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Showing posts from October, 2012

Who are The Story Elves?

The Story Elves If you are interested in storybooks and the future of them then you'll enjoy this blog . I'll have more to share in the coming months when the first iPad app that I've been collaborating with The Story Elves on is released. It is called The Waking Prince and we've lavished many hours on getting it just right for readers to enjoy. Anyone with an iPad in their Christmas stocking, or with one already on their shelf will be able to enjoy this app. It is bookish, innovative and above all a wonderful story for our modern age. Written by Zoe Roizen Soane each page contains beautiful illustrations by Scott Brundage, and you'll delight in the original elements only possible on an iPad and not yet done before in other apps. Update: The app is live on the App Store, you can download  The Waking Prince here .

He-Man: The Most Powerful Game in the Universe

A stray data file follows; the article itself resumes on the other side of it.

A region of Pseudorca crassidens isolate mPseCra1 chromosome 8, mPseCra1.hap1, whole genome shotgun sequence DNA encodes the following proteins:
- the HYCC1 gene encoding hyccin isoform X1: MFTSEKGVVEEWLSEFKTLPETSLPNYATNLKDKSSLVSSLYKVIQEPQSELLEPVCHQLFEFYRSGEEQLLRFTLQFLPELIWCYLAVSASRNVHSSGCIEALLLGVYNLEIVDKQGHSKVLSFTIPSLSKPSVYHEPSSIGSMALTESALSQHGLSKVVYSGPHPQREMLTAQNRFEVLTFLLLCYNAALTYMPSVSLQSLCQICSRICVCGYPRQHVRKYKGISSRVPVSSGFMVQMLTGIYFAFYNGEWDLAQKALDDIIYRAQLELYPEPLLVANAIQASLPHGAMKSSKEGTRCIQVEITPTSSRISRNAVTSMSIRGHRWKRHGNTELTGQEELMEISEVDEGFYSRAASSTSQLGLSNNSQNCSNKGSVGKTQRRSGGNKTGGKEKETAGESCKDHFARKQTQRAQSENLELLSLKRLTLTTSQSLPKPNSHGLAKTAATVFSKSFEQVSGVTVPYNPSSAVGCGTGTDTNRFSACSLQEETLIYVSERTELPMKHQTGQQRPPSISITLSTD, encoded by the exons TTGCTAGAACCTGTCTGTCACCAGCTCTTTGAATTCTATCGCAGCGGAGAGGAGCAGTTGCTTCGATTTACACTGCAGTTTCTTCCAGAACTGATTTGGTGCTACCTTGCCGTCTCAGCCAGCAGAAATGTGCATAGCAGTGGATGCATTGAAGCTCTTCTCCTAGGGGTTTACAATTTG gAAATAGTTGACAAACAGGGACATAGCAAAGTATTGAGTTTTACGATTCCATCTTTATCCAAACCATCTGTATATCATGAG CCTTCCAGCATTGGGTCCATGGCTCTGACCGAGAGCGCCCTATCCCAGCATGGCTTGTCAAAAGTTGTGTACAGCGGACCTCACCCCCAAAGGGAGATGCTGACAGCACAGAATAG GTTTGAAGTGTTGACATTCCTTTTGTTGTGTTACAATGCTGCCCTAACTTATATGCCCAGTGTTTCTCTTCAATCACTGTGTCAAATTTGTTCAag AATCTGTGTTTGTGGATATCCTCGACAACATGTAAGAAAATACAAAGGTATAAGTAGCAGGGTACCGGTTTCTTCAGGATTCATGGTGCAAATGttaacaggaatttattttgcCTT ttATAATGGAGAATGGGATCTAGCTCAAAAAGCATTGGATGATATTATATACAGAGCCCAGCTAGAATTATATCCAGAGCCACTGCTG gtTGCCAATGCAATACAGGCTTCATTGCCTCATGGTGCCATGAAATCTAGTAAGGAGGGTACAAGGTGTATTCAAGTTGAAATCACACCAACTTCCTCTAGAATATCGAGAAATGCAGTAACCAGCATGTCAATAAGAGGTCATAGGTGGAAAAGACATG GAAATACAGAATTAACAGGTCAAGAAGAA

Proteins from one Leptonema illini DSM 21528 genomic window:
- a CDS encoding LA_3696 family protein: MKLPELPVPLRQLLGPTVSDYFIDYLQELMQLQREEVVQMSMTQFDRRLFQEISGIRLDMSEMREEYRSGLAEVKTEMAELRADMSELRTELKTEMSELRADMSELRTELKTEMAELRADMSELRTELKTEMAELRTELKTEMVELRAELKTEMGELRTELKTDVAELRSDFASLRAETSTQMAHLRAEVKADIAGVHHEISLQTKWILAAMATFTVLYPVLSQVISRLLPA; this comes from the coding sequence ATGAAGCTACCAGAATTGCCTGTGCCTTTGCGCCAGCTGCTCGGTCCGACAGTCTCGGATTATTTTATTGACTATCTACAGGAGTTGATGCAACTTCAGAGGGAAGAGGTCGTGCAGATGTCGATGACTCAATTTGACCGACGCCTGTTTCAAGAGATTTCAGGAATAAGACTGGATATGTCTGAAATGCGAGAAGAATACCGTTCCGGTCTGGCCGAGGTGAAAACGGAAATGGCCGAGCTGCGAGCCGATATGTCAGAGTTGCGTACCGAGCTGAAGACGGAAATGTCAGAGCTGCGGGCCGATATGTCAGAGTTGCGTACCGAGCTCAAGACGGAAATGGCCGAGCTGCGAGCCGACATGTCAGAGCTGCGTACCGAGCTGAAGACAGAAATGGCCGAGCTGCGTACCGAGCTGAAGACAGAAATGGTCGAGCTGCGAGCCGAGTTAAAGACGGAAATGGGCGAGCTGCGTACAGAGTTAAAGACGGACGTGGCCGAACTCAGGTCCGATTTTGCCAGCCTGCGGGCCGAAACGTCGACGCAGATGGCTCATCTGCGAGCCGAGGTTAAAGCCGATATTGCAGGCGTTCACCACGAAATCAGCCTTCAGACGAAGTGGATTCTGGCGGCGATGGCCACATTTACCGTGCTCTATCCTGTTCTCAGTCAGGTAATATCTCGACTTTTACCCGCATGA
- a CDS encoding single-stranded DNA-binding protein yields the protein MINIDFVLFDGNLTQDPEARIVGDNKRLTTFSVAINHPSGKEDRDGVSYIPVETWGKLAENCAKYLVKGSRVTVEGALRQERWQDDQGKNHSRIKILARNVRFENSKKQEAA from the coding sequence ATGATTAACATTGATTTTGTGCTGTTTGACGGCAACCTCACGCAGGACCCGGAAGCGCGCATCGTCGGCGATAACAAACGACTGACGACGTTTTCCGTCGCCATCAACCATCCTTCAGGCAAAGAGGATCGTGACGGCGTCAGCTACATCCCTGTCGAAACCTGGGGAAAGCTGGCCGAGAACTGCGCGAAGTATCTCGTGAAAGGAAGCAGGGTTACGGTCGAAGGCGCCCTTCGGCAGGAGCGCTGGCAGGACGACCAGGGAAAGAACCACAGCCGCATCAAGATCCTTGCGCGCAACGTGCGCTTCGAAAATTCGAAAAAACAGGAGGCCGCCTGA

They say that your past comes back to haunt you but sometimes it just comes back to say hi and remind you of all the things that made your childhood special. I've played the iOS remakes of Alien Breed, Worms, Gridrunner, Spy vs Spy, Gauntlet, Spy Hunter, Pitfall, to name but a few, and now comes something that I never expected but which I devoted many childhood hours to watching on TV. Not to mention playing with the plastic figures and Castle Grayskull. Was there a game at the time? Probably, but I don't remember it. Does it disappoint? No, of course not, this is Chillingo we're talking about after all. Could it be a bit less easy? Yes. Is Orko's theme the most catchy thing you've heard since that PSY guy? Probably.

Angry Birds Star Wars: Coming Soon